Barbados: Barbados Official Response Reinforcing its Commitment to EU and OECD Tax Standards

Last Updated: 14 December 2017
Article by Invest Barbados

On 5 December 2017 yesterday, the Council of the European Union through its Code of Conduct Group approved and published conclusions containing an EU list of non-cooperative jurisdictions in taxation.

It  also  agreed  on  the  further  process,  including  the  application  of 'defensive' measures with regard to the listed jurisdictions.

The aim of this from their perspective is to promote good governance worldwide, in order to maximise efforts to prevent tax fraud and tax evasion. The initiative is part of the Council's external strategy for taxation, delivering on its November 2016 conclusions that called for a list to be established by the end of 2017.

It is important to note that The Council's work on the list has been conducted in parallel with the OECD and in the context of the G20. With respect to the OECD, the EU works in parallel with the OECD on account of the anti-BEPS (Base Erosion and Profit Shifting) measures as is monitored by the Forum on Harmful Tax Practices (FHTP) but more on this a little later.

In the report of the General Secretariat of the Council "The EU List of Non-cooperative jurisdictions for tax purposes", Annex 1 page states that "Barbados has a harmful preferential tax regime and did not clearly commit to amending or abolishing it as requested by 31 December 2018. Barbados' commitment to amend or abolish other harmful tax regimes in line with criterion 2.1 will be monitored." The foot note states that the report is "on the basis of the responses received by 4 December 2017; 17:00 (UTC +01:00)."

It is important therefore to set the context so that Barbados' position on this  issue  is  clear.    The  Organization  for  Economic  Cooperation  and Development and more specifically the FHTP developed an engagement strategy  for  OECD  Members  and  BEPS  Associates  to  work  on  regimes that  met  the  criteria  for  classification  as  harmful  tax  practices.  What does  this  mean?  It  means  that  the  Action  Plan  on  Base  Erosion  and Profit  Shifting  (BEPS  Action  Plan)  identified  15  actions  (four  of  which are  minimum  requirements)  to  address  the  BEPS  issue.  In  October 2015  the  G20  Finance  Ministers  endorsed  this  Action  Plan  which includes Action 5. Action  5 is the Countering of Harmful  Tax Practices More  Effectively,  Taking  into  Account  Transparency  and  Substance. This and the other  three minimum standard Actions are conducted  by a  peer  review  system  which  involves  self-review  questionnaires  on  the regimes by the Countries in question.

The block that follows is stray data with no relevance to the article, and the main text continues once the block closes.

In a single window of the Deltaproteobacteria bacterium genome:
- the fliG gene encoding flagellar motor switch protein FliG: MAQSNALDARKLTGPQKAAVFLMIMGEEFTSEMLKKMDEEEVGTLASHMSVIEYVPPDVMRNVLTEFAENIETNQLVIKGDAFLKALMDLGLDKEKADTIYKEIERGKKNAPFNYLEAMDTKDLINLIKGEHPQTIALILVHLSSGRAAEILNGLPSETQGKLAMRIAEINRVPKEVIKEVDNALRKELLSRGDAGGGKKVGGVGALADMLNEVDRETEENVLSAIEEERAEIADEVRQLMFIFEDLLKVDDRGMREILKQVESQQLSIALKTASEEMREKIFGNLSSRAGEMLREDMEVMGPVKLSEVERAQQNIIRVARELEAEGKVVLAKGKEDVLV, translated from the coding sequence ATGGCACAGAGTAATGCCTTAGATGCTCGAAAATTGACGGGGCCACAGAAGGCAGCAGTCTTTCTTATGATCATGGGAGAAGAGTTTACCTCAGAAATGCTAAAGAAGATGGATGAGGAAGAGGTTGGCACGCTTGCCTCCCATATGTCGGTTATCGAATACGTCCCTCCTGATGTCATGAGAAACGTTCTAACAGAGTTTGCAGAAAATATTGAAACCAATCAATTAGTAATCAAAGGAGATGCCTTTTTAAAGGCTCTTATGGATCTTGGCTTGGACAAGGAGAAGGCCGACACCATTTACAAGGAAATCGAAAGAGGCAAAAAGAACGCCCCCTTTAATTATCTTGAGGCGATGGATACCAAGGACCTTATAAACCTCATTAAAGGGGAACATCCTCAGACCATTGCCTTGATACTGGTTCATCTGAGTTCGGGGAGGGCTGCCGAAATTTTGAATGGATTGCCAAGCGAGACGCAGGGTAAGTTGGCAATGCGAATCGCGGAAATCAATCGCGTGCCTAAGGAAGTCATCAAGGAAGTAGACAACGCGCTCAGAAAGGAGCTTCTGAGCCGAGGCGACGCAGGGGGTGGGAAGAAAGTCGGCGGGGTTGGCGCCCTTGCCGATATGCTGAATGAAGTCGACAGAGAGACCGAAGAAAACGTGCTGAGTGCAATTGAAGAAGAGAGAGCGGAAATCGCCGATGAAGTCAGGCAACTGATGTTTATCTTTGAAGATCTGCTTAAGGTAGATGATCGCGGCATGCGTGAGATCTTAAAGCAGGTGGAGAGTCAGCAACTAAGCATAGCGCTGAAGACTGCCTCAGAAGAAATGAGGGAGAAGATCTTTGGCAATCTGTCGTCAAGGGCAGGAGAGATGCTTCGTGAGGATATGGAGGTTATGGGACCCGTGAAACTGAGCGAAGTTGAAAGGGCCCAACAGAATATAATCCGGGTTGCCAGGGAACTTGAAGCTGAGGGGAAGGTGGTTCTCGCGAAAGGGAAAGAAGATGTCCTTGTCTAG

There was established an Inclusive Framework relative to the BEPS Action plan and all members of the Inclusive Framework have committed to the implementation of the Action 5 minimum standard. Let me state clearly for the Barbadian public and our International Business and Financial Services Sector that Barbados is a member of the Inclusive Framework and has committed to the Action 5 implementation.

To this end, a committee was established to ensure the accuracy of the information provided to inform FHTP discussions and to examine what if  any  amendments  could  be  made  to  the  various  regimes  to  ensure compliance with agreed standards while protecting Barbados' interests. This  committee  comprised  representatives  from  the  International Business  Division,  Central  Bank  of  Barbados,  Financial  Services Commission,  Barbados  International  Business  Association,  Invest Barbados,   Institute   of   Chartered   Accountants   of   Barbados,   the Barbados  Revenue  Authority  and  one  private  taxation  expert.  The International Business Division (IBD) engaged the FHTP Secretariat on a  weekly  basis  from  around  the  Month  of  March  of  this  year,  working diligently  to  ensure  the  comprehensive  examination  of  our  regimes which   were deemed in scope according to the criteria set out by                                                                                 the FHTP.